Ethical Foreign Policy? Labour Versus the Foreign Office (1974–1979)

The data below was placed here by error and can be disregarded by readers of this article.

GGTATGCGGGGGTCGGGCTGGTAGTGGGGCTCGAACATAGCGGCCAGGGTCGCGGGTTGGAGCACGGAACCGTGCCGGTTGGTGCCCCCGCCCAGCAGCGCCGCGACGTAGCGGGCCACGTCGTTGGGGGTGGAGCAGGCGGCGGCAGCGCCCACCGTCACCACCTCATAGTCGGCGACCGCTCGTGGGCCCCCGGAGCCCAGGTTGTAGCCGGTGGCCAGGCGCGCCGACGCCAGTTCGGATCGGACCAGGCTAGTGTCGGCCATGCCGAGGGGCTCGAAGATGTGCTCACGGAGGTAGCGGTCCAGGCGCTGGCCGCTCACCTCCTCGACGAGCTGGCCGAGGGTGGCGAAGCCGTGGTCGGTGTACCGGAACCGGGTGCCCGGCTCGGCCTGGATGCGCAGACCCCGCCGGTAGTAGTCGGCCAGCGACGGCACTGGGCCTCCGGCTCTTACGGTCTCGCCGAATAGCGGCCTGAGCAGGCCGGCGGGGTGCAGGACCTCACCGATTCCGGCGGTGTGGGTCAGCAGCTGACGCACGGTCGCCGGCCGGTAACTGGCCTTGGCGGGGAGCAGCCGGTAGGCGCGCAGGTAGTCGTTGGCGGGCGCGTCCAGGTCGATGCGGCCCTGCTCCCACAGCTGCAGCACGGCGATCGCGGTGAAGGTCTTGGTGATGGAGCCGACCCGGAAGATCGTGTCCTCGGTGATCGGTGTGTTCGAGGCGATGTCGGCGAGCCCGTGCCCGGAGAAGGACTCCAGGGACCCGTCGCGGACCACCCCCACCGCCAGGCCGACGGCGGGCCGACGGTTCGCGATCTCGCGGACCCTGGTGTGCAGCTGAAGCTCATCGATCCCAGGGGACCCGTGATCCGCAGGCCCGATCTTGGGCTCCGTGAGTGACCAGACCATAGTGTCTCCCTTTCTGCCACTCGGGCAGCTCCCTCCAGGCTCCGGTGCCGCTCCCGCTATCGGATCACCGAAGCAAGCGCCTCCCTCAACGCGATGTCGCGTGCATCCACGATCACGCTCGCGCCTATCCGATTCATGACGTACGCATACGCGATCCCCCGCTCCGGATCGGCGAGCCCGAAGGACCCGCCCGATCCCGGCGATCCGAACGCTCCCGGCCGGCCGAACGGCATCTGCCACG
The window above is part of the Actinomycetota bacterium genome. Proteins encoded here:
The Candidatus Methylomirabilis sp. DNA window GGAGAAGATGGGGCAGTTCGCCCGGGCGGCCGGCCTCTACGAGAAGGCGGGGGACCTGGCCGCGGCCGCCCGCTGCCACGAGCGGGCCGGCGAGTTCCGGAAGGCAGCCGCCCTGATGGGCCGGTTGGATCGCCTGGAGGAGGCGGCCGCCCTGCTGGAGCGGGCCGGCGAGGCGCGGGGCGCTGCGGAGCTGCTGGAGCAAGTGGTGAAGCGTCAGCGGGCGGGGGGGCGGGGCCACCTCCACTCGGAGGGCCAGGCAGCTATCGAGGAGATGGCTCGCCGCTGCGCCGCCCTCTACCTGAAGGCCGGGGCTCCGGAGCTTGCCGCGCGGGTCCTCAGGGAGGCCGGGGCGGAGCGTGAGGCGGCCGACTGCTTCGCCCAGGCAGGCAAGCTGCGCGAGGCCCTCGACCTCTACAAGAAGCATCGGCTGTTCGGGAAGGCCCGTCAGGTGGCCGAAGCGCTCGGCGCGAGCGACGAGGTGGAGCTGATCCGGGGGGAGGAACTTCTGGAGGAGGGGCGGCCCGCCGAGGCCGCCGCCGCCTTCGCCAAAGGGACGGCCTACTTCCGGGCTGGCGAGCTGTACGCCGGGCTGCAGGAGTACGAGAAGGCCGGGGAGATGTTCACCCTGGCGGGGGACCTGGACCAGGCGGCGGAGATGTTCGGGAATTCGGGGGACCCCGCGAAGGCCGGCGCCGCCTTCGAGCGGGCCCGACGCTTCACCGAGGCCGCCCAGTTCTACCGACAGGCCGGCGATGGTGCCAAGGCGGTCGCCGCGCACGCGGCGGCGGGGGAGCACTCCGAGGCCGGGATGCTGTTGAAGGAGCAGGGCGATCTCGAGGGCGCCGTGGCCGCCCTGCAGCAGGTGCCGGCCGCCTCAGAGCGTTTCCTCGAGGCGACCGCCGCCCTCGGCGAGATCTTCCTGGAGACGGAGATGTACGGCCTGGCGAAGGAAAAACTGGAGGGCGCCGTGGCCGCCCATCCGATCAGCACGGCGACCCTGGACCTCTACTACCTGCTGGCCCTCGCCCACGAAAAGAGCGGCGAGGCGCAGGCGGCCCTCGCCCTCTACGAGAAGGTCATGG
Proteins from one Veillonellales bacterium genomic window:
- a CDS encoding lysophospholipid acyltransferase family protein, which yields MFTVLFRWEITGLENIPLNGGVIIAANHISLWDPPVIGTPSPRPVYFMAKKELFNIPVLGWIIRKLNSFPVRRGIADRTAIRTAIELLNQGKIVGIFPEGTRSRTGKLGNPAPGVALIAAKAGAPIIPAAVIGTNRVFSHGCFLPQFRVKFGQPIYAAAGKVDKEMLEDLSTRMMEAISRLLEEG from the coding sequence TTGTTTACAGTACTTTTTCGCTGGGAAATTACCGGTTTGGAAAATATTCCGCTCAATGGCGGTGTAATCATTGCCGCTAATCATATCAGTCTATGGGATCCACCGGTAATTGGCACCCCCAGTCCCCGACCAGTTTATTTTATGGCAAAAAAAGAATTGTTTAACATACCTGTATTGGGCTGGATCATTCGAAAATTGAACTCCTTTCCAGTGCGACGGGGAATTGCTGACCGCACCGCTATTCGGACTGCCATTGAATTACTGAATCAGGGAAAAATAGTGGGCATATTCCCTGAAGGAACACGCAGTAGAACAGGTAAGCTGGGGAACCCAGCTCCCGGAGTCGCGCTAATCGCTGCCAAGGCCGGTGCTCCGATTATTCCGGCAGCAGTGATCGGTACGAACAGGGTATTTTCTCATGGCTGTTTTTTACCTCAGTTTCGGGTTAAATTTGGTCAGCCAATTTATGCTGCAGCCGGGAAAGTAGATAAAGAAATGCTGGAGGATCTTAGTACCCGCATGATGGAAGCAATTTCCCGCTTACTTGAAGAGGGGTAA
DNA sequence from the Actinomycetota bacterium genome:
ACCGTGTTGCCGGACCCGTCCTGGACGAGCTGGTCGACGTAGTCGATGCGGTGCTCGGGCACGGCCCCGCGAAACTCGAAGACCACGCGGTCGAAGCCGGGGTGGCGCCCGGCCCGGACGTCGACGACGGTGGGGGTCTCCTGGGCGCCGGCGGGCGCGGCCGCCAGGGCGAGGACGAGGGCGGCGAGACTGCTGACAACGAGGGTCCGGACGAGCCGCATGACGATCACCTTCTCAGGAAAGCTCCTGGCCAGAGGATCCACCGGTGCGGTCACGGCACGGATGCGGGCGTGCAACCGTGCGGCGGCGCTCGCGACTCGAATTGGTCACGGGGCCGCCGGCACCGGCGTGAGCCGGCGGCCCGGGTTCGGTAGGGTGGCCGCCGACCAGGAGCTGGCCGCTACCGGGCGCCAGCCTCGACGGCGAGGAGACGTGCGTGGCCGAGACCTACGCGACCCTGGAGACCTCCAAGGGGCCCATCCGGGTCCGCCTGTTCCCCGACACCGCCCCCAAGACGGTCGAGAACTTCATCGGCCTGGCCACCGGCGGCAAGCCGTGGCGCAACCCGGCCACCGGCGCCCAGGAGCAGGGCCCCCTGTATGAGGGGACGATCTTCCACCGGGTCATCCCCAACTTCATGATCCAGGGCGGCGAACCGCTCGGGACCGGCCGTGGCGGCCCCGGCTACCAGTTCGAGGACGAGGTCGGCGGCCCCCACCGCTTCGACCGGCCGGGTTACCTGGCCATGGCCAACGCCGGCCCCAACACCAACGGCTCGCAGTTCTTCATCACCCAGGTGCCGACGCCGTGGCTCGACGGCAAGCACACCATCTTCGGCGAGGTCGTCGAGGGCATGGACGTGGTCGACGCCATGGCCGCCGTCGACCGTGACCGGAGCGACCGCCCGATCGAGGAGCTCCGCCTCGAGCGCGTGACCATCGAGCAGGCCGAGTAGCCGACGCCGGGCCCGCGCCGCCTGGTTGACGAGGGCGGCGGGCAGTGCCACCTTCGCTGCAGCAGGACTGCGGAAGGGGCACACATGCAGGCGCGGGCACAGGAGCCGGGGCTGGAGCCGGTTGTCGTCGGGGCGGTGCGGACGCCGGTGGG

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This chapter considers whether the civil service can prevent a government from implementing radical policies and examines the power of the elected politician versus the appointed official. It describes how the Foreign Office tried to persuade Labour ministers against imposing sanctions on the Pinochet regime. The Wilson and Callaghan governments, under pressure from trade unions, human rights campaigners and the Chile Solidarity Campaign, nevertheless imposed a series of measures that can be seen as an early example of ‘ethical’ foreign policy—an arms embargo, the cutting of export credits, the welcoming of refugees and the withdrawal of the British ambassador in Santiago. The chapter also explores the informal social networks between government officials and the private sector in Britain, as well as links between British diplomats, the pro-Pinochet business community and military officers in Chile. It also looks at the Rolls Royce workers’ boycott in East Kilbride, an example of trade union action changing government foreign policy.